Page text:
This is a process, and sometimes a long one! Don’t lose patience or get discouraged. Go through your house a couple of times a year, at least. Eventually clean out and organize every area of your home, throwing away trash, broken and expired items, shredding and recycling mail and papers, giving away clothes and household goods that you don’t use, cleaning or repairing items and organizing the things you use and love. Don’t forget to go through your cleaning supplies, pantry, bathroom cabinets, garage, clothes closets, coat closets, desks, nightstands, dresser drawers and refrigerator!

Meals ought to be simple as well. This is very helpful on our budget, waistlines and peace of mind. My husband likes simple meals. Usually a protein with a side of vegetables and maybe some bread or potatoes. I have to admit, this used to bother me. I couldn’t understand why he wouldn’t want to try something new and exciting, but now I see what a wonderful blessing this is! In this country where food is everywhere in abundance and we can have anything our eyes desire, I think we have forgotten that food is for strengthening us in our work and for refreshing us at the end of a long day. It is does not need to be fancy or complicated to be satisfying.

Our time can be spent simply as well. When we slow down we are rewarded with simple joys that many others overlook… Taking a walk or going to the park (even on your lunch break at work!) Noticing the change of the seasons, the birds, the trees, the clouds. Playing with your kids. Watching them learn and tinker with their toys. Catching that sweet smile or loving glance. Cooking a meal from scratch. Investing time to create something satisfying and life-giving. Turning off the TV, radio or phone. Letting your mind and body rest. Learning a new craft. Making something with love. Using your time with a conscious effort not to get lost in the busyness of life.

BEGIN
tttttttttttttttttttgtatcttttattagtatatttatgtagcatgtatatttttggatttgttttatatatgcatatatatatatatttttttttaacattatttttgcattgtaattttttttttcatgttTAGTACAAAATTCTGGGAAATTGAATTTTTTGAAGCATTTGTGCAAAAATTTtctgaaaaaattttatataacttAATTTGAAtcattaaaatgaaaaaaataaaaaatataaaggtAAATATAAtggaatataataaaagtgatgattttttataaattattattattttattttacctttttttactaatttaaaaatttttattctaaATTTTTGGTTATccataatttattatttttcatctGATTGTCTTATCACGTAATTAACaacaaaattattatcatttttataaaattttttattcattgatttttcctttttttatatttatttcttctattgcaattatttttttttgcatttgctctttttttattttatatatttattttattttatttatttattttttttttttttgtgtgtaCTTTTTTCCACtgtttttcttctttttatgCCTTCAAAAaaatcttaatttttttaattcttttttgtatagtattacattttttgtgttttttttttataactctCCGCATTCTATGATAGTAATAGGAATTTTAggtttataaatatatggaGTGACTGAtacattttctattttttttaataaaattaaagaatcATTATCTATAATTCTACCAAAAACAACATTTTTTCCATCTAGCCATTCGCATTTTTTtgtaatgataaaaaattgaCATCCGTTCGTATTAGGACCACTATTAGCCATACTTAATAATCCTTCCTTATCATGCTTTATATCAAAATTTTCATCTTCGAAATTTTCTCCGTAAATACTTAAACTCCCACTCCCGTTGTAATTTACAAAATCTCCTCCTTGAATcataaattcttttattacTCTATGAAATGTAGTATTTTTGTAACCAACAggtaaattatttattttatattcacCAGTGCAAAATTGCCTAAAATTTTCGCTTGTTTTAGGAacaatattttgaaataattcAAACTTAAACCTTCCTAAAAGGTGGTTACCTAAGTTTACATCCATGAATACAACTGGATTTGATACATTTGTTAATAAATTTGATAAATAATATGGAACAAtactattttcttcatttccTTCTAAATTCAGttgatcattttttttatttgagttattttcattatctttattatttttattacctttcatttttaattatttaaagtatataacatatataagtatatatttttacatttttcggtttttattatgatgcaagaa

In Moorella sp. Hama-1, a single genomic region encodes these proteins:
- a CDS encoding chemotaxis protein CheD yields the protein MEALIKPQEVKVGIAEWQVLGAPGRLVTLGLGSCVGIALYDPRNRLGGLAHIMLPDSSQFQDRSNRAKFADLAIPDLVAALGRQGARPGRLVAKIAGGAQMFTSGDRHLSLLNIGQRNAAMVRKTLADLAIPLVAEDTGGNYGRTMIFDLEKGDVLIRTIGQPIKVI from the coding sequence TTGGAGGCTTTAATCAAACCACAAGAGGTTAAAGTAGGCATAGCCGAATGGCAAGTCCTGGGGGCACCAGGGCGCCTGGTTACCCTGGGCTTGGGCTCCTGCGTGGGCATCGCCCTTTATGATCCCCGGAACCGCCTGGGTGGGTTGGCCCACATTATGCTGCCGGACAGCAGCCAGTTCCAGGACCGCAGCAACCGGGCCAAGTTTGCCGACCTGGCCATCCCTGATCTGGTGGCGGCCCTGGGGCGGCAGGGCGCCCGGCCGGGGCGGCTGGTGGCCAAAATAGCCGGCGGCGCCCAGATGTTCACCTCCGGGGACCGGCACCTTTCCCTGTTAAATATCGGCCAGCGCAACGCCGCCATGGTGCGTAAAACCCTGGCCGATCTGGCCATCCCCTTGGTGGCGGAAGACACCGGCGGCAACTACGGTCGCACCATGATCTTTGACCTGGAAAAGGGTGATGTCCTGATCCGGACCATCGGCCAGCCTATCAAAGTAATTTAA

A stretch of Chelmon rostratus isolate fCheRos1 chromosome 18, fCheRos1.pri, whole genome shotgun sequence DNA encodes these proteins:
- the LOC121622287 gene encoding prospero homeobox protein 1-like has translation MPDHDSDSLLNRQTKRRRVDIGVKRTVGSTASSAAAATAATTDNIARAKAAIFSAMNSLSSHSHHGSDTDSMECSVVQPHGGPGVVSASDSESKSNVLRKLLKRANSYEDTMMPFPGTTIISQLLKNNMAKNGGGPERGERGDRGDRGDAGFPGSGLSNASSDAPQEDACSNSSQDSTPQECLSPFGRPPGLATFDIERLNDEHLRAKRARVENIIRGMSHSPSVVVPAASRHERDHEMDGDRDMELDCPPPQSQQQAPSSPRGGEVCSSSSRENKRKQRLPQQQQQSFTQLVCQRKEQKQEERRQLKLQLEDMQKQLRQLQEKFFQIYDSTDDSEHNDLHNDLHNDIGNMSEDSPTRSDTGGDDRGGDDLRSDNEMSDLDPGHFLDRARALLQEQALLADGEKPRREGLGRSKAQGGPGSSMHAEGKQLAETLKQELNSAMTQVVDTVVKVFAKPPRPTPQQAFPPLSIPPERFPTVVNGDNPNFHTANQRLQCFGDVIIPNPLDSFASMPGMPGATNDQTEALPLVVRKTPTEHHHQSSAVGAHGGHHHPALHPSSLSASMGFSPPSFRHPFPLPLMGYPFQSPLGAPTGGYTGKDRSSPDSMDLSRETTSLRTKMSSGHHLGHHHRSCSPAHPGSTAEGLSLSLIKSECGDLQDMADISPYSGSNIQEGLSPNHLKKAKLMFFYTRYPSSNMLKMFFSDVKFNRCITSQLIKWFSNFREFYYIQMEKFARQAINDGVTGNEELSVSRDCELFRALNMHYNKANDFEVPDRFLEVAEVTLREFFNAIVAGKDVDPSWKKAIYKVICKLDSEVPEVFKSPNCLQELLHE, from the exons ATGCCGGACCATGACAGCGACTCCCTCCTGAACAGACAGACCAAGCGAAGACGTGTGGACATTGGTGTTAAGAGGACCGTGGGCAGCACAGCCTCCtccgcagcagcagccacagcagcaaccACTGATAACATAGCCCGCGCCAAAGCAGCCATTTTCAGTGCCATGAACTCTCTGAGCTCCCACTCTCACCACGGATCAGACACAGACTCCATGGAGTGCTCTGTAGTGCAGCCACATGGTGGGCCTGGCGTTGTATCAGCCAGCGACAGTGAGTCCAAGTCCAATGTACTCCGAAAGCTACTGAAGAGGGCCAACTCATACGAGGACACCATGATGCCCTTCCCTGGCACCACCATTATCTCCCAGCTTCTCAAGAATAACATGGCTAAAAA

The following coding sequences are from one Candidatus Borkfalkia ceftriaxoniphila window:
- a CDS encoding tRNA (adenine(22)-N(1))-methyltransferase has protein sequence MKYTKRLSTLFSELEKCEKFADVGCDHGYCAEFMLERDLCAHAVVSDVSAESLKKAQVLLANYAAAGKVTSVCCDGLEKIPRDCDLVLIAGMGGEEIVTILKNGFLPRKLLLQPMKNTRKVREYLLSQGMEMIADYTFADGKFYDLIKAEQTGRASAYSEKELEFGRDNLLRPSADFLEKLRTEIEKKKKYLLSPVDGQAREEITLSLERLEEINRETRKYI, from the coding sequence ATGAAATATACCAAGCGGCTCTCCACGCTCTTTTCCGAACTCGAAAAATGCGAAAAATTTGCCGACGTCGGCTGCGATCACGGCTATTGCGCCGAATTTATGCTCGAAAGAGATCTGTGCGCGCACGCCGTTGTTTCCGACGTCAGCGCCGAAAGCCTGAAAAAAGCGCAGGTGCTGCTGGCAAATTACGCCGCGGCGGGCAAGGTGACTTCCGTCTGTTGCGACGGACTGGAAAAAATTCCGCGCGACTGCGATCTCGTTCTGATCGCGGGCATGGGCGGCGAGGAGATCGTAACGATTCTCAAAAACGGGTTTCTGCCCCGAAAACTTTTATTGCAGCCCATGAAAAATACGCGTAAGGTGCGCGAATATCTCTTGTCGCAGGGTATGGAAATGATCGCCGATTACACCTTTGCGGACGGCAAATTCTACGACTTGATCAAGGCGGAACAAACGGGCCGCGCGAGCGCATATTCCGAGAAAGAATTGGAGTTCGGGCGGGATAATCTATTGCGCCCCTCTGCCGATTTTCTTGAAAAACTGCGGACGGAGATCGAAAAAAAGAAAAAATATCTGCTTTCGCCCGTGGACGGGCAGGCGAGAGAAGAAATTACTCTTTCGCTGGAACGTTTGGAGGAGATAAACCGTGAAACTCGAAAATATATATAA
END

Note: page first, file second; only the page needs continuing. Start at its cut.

I have learned (the hard way!) to be purposeful about my spending. When I go to the store I ask myself “Do I really need this?” Most of the time, the answer is no. I also ask myself:

What can I use instead? Can I make it instead of buying it? Do I already have something like this at the house? Why do I want it? Clearing up the clutter from my spending habits has allowed my husband and I to pay off our debt, save more, and give more. We’ve learned that the true joys in life don’t come from anything we can buy.

These are just some of the more practical ways I’ve learned to simplify my home and life. I am always learning and always growing in this area, and will never really be “done.” Simplifying can be a small project or a big one, either way it restores rest and balance to these hectic lives we often lead, and is well worth the effort!

[Editor’s note: Brittany is a blogger who likes to write about her days as a wife and new stay at home mom. She loves to share her faith, thoughts, crafts, recipes and photographs. The gentle home is all about slowing down, consuming less but having more, and finding purpose in even the smallest things in our day. She has amazing stories and ideas. Check out her blog at The Gentle Home. Thanks, Brittany, for guesting on my blog!]

Guest post: Thoughts on Living Simply Part I: Emptied…to be Filled

14 Jan

Guest post by Brittany from The Gentle Home (part one, watch for part two soon!):

All of us are being filled with something. At the end of everyday we must fill our nights with sleep, and every new day with food and work. There was a time when that was enough – food to nourish, hard work to fill the hours of the day and sleep to replenish. But that simplicity, it seems, has vanished from many of our lives and homes. And about the time we notice the piles of things looming in the corners of our houses, the bills crowding our mailboxes and the time commitments invading our calendar, we cry out for simpler, stress-free lives, wondering if it’s even possible.